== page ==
For a long time, this blog has been dormant. While I have been busy writing elsewhere, regrettably I never felt compelled to post my thoughts here. That is, until this week when the Producers Guild of America officially announced the “Transmedia Producer” credit. The news inspired a revelation, an awakening, an epiphany of sorts. It suddenly hit me: this is really the future and I need to be more active in shaping it.
There are many exciting implications about officially sanctioning a transmedia profession. Beyond legitimizing an area of personal interest, I can now finally point to a job description and say, “this is what I want to do when I grow up.” In that regard, I am very grateful to people like Henry Jenkins, Christy Dena, and Jeff Gomez (and others) who, by promoting knowledge abundance in this area, helped provide storytellers all over the world with a new kind of career aspiration.
There are also a lot of questions swirling around the transmedia producer buzz. What will the transmedia producer do that the traditional producer doesn’t already? Why do we need a new position that overlaps with the function of marketing executives and show runners? (there’s also the question about the role of independent producers, but that’s for another post)
It’s true that some producers oversee the development of narrative extensions as they relate to their property. However, there are also many producers who are either better at management and financing, or whose expertise pertains solely to a specific medium. Not every traditional producer knows the transmedia environment. Not every marketing executive knows how to tell a story (in one platform or multiple) The transmedia producer thus holds a different type of skill set, one that draws connections across media forms and one that involves conceptualizing, analyzing, and designing experiences at the macro-level. It is a person that does not just dive into the transmedia realm with a laundry list of media to explore, but actually has a deep understanding of the relationship between content, context, and culture.
Though incomplete and over-generalized, I like the metaphor of an architect for several reasons. First, architects are in the business of merging theory with practice to make art. Jeff Gomez has argued all along that transmedia storytelling, in its purest form, is a technique. Just as an architect aims to design something to be marveled at, transmedia producers specialize in bridging narrative materials, sculpting intriguing mythologies, and embedding satisfying revelations for those who want a closer look at the details. Thus, the main difference between traditional producers of today and transmedia producers of tomorrow is that the former tends to understand transmedia in terms of preserving business-as-usual, while the latter will approach transmedia on its own terms, creating its own set of aesthetics and modes of engagement.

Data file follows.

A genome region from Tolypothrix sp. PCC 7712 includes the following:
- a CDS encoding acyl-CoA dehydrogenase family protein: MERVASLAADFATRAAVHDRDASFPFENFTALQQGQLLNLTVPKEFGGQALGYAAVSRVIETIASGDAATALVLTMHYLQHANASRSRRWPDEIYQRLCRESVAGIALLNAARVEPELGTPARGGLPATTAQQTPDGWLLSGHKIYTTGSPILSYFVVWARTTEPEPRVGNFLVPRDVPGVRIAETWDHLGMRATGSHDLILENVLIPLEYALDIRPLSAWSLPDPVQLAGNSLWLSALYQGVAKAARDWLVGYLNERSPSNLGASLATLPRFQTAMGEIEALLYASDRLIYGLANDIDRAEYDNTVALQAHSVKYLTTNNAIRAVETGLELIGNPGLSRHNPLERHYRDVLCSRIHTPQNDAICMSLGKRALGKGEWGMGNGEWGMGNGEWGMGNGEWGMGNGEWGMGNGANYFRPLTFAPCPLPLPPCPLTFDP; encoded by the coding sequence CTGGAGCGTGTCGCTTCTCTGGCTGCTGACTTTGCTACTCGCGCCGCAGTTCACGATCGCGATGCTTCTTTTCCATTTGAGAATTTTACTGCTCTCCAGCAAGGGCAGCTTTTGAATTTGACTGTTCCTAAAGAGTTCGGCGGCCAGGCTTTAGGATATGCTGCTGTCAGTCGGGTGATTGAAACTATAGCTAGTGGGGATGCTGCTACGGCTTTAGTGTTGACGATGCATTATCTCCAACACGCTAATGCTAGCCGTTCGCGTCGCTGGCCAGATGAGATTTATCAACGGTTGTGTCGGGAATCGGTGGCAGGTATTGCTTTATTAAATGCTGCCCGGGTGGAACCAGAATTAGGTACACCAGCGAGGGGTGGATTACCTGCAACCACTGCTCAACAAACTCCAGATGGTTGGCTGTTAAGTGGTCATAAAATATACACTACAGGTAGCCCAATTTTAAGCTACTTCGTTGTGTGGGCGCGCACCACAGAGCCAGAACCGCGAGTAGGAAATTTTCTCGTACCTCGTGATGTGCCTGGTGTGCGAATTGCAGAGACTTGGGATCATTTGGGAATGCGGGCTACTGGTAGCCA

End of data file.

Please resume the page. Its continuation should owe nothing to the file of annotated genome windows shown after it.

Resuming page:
In addition, just as architects must consider the limitations and affordances of every material in order to ensure a sturdy, functional building, transmedia producers must understand the unique storytelling potential behind each media platform. Certain stories lend themselves to particular media and vice versa. And as more narrative complexities threaten to impede comprehension , transmedia producers guard against blatant inconsistencies and contradictions. The narrative structure they design must be durable and organized, all while allowing room for future construction and additions.
The best architects draw on a range of influences, disciplines, and perspectives, taking into account history, theory, and criticism to develop innovating concepts. Likewise, I see a similar approach to the emerging field of transmedia studies, which cannot be limited to a single historical era, country, genre, style, or industry. Transmedia producers possess storytelling talent, yes, but they should also appreciate the complex relationship between story and game, author and audience, openness and closure, art and commodity. They are as well versed in any sector of the entertainment industry as they are in popular culture and fandom as a whole. In other words, as story architects, transmedia producers understand how their IP edifice, whether a high rise or low rise, will fit within the larger cityscape.
Finally, when they’ve done their job right, transmedia producers design spaces not just for people to admire, but also to interact, play, and collaborate. It seems so celebratory and cliche to talk about this now, but the transmedia producer will have an incredible knack for activating communities and rewarding collective intelligence. As the influential architect Philip Johnson once said, “All great architecture is the design of space that contains, cuddles, exalts, or stimulates the persons in that space.” While we could argue all day about whether transmedia storytelling empowers or exploits, for me, recognizing the transmedia producer is a major step towards realizing the potential for great, masterful architecture.
I hope this means I’ll be back blogging again. Thanks for reading!